Friday, June 17, 2011


As a writer and avid reader, I truly believe in the wonder words are capable of, the lessons that reach in and mold us from the journeys we’ve taken in the world beyond reality, the one with the power to touch us though there is nothing we can actually grasp. So, for today’s post, I thought I would share the words from my favorite book that comfort me during the arduous process of querying and facing the demons of rejection, and sometimes more heartbreaking, hope.

My favorite book is called THE MOUNTAIN IS YOUNG by Han Suyin. Ever since the first time I read it, sometime during the 90s, this book has been my friend, the one I turn to in times of distress or when I just need to right my thinking after it has tilted.

Han Suyin’s lovely story follows the life of a writer named Anne Ford, who experiences an awakening of her self, her faith, her writing, her heart, all set against the backdrop of Khatmandu. The book involves some passion, some Eastern philosophy and spiritualism, and lessons every writer can learn from... and lessons every person can grow from. Anne, in the story’s beginning, is living in a cage of society’s making, something she has chosen for herself as well. She is “nicely dead” walking through her life, something all too many of us are guilty of at different points of our journeys.

Khatmandu wakes her up. A fellow name Unni does more than that. And she scrapes away the hard shell she’s been living in to grow new skin, new life, and the possibility that comes from it.

Though out of print, this book is well worth finding and reading. And though it has so many gems in the exquisitely written text, the words that help me most as a writer come from Anne’s conversation with a man called the Field Marshal (I’ve shortened it a bit to get to the core of what moves me, but definitely check out the entire book that always reminds me why I love words so much).

“I don’t think I underestimate,” said Anne. “I wanted to write once upon a time, but I’m not a genius, and I think the spark is gone.”

“Why qualify and delimit with a word which means exactly nothing, and thus diminish your powers, whatever they may be?” said the Field Marshal. “Do not worry to give a name to what you do, my friend. Is it not sufficient that to you something is given, not to be buried in the ground, but to use? Use it well, with no thought of success or failure — but then I should not reiterate what you know better than I do.”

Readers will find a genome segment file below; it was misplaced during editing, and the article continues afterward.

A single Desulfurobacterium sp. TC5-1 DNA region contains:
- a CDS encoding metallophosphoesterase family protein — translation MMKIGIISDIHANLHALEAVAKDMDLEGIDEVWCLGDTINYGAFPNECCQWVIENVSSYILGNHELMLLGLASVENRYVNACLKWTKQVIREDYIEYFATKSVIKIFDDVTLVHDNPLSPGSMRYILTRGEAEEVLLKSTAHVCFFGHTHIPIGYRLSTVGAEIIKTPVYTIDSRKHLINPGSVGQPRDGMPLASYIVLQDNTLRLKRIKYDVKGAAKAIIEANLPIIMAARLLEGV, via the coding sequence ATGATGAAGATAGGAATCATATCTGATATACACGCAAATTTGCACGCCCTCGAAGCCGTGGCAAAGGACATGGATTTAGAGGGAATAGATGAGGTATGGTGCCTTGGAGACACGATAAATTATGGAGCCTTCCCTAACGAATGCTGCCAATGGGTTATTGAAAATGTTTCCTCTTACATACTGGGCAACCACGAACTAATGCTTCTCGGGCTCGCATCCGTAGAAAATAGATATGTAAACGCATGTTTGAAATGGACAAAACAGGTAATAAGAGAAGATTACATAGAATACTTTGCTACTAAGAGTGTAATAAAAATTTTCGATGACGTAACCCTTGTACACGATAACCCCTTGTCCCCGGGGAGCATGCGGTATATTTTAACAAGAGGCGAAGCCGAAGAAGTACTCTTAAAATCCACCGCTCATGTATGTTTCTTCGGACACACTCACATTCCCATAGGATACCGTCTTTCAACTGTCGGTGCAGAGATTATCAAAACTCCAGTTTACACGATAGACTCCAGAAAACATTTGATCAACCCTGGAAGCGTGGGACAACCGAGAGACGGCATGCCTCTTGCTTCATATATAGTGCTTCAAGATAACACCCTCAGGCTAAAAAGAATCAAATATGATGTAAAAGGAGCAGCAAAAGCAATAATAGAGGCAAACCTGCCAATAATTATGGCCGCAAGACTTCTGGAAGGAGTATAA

“I don’t,” said Anne. “I just don’t always know what is right to do.”

“That is everyone’s question. A problem, which only faith, belief in some creed, appears to solve. You can believe in all humility, seeking the depths of yourself,” said the Field Marshal, who sat like a small Buddha in his chair, his head wrapped in a cloth, his belly strapped in a large pink waistband to protect it from the cold, “you can do, but never be attached to success or failure in your actions. In other words, remain detached from the fruits of action...”

“It is difficult to be detached and perhaps still work with the same élan.”

“On the contrary, it is easier to work if you believe that you are but a vessel to do God’s will, and divine to that extent... Let God who made the world worry about it. Your duty is to do, and thus to revere life.”

I’m not sure I need to follow that up with anything, because what could be more powerful for a writer than to know that we are doing what we are inspired to do, whether you believe that comes from God or the universe or whatever word is used to express the kind of connection writers feel when they are inside their gift.

The world may see us as brilliant one day or maybe not, but truly, our only real duty is “to do, and thus to revere life.”

Happy writing.


Laura Marcella said...

I love that last sentence. We all could use that reminder at the start of each day. Have a happy weekend, Jules!

Jemi Fraser said...

Beautiful! I can see why you treasure this book and its message. Powerful stuff!

The Golden Eagle said...

Powerful line.

It sounds like a really good book!